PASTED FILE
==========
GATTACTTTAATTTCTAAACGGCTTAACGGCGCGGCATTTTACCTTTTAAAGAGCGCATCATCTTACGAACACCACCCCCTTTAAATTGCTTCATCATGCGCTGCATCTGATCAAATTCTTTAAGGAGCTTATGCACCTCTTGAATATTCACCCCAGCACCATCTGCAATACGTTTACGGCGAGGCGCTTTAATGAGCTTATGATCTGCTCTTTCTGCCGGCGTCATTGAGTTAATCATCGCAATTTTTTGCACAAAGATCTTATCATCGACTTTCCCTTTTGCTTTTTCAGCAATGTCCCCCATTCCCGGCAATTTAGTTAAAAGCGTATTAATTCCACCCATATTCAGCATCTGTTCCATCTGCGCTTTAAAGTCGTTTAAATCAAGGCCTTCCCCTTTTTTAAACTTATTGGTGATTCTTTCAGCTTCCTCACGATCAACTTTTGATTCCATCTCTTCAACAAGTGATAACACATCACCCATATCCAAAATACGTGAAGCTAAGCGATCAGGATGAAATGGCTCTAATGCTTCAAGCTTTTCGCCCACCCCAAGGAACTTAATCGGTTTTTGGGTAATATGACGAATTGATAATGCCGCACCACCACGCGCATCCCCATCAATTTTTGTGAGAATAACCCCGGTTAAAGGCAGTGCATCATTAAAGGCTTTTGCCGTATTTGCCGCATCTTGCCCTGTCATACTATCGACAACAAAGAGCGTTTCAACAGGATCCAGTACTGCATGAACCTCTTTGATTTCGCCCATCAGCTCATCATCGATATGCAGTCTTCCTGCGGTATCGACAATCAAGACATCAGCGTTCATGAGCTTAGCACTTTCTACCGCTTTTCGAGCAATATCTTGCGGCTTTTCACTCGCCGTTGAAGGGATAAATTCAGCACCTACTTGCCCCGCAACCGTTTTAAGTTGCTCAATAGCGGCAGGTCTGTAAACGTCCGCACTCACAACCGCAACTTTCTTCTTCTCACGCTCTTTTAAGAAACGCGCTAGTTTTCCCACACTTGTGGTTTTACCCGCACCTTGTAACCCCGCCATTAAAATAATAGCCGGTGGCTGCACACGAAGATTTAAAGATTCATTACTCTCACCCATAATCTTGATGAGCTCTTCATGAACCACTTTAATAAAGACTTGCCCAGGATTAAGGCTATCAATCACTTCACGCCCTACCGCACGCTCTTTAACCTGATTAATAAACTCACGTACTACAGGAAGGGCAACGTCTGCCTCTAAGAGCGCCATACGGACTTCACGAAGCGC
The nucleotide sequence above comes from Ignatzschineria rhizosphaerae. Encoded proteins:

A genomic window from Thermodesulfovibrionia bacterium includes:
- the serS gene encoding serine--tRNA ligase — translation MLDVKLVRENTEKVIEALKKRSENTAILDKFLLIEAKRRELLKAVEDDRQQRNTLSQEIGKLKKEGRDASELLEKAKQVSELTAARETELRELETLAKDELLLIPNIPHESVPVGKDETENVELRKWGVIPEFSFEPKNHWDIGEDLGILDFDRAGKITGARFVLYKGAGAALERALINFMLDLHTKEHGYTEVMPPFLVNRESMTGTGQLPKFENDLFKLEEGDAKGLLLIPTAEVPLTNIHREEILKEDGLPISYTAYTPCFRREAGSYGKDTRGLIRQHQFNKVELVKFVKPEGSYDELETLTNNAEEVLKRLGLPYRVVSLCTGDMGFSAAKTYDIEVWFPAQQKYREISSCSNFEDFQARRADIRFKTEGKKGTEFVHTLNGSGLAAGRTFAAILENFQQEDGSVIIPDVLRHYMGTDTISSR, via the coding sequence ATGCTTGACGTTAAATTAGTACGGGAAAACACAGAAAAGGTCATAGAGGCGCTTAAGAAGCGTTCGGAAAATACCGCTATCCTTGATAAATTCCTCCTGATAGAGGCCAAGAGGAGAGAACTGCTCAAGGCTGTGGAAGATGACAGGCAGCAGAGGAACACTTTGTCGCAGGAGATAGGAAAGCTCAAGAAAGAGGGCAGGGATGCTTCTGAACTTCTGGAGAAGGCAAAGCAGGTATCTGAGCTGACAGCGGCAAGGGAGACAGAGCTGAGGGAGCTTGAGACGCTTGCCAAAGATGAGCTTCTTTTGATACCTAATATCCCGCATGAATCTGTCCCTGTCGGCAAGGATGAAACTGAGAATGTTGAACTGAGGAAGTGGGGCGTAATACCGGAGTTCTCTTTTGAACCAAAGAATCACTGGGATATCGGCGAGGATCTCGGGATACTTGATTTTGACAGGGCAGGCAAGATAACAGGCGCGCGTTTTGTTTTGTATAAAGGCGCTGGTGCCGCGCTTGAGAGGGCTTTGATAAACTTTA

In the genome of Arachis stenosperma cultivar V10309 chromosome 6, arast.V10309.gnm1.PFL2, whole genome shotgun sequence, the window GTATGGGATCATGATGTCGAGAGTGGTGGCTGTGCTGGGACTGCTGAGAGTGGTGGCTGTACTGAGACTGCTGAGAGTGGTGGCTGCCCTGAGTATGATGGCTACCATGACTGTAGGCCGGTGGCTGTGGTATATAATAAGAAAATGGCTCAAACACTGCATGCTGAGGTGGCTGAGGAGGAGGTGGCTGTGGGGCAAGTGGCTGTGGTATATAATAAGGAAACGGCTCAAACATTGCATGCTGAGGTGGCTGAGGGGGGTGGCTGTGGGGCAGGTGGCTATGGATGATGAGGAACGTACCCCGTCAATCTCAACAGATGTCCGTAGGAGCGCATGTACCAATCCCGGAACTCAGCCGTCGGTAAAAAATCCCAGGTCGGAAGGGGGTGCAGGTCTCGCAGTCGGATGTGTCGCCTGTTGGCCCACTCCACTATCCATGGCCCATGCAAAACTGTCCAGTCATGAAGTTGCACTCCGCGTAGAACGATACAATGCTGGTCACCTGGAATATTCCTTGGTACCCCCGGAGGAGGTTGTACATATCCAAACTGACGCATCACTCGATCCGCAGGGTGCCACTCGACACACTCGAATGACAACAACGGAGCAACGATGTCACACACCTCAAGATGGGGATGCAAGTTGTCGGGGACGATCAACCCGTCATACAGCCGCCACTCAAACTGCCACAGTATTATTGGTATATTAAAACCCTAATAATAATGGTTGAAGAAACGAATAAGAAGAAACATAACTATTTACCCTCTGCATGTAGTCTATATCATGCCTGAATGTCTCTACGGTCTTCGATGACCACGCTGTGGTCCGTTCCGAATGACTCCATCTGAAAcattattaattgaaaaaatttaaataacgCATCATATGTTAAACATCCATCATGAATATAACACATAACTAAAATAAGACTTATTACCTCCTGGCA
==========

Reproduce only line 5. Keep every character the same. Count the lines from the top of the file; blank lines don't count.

In the genome of Arachis stenosperma cultivar V10309 chromosome 6, arast.V10309.gnm1.PFL2, whole genome shotgun sequence, the window GTATGGGATCATGATGTCGAGAGTGGTGGCTGTGCTGGGACTGCTGAGAGTGGTGGCTGTACTGAGACTGCTGAGAGTGGTGGCTGCCCTGAGTATGATGGCTACCATGACTGTAGGCCGGTGGCTGTGGTATATAATAAGAAAATGGCTCAAACACTGCATGCTGAGGTGGCTGAGGAGGAGGTGGCTGTGGGGCAAGTGGCTGTGGTATATAATAAGGAAACGGCTCAAACATTGCATGCTGAGGTGGCTGAGGGGGGTGGCTGTGGGGCAGGTGGCTATGGATGATGAGGAACGTACCCCGTCAATCTCAACAGATGTCCGTAGGAGCGCATGTACCAATCCCGGAACTCAGCCGTCGGTAAAAAATCCCAGGTCGGAAGGGGGTGCAGGTCTCGCAGTCGGATGTGTCGCCTGTTGGCCCACTCCACTATCCATGGCCCATGCAAAACTGTCCAGTCATGAAGTTGCACTCCGCGTAGAACGATACAATGCTGGTCACCTGGAATATTCCTTGGTACCCCCGGAGGAGGTTGTACATATCCAAACTGACGCATCACTCGATCCGCAGGGTGCCACTCGACACACTCGAATGACAACAACGGAGCAACGATGTCACACACCTCAAGATGGGGATGCAAGTTGTCGGGGACGATCAACCCGTCATACAGCCGCCACTCAAACTGCCACAGTATTATTGGTATATTAAAACCCTAATAATAATGGTTGAAGAAACGAATAAGAAGAAACATAACTATTTACCCTCTGCATGTAGTCTATATCATGCCTGAATGTCTCTACGGTCTTCGATGACCACGCTGTGGTCCGTTCCGAATGACTCCATCTGAAAcattattaattgaaaaaatttaaataacgCATCATATGTTAAACATCCATCATGAATATAACACATAACTAAAATAAGACTTATTACCTCCTGGCA